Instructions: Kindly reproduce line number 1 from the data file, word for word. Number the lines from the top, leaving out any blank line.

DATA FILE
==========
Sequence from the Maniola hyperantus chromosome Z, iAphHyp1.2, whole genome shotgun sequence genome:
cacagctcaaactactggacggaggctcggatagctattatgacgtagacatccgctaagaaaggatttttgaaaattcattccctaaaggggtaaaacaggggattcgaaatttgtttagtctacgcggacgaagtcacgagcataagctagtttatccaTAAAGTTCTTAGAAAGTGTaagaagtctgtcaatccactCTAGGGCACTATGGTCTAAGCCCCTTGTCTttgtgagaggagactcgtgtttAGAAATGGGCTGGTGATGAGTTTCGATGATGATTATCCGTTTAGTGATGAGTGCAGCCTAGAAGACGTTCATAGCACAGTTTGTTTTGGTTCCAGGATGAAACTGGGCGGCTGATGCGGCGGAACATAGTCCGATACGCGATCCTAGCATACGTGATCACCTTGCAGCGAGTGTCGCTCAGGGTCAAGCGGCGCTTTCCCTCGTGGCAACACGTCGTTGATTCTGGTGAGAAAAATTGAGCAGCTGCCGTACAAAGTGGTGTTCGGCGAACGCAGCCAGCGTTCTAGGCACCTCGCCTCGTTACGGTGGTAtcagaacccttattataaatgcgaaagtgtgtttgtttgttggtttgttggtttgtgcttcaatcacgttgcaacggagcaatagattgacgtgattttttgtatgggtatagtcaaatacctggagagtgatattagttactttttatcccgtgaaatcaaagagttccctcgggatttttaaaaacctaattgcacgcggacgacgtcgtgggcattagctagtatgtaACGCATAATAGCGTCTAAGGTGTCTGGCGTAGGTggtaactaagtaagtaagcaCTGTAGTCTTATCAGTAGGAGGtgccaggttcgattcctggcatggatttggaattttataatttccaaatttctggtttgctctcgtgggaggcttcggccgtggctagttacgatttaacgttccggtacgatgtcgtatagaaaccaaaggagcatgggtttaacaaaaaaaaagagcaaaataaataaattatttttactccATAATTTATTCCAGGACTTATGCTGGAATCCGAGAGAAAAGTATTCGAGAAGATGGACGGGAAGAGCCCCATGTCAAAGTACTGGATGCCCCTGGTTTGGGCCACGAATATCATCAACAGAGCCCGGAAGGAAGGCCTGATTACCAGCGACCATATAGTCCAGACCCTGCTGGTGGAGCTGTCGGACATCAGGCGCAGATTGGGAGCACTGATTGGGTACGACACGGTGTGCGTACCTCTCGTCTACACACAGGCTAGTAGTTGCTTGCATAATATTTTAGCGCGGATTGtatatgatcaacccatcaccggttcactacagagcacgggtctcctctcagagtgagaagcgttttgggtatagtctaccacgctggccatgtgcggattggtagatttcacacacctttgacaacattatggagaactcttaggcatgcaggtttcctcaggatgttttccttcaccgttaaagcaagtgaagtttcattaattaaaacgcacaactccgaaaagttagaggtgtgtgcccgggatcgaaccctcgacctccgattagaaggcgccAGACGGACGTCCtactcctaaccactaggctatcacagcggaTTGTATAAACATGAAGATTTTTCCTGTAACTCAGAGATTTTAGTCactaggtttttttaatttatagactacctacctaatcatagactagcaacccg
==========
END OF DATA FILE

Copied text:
Sequence from the Maniola hyperantus chromosome Z, iAphHyp1.2, whole genome shotgun sequence genome: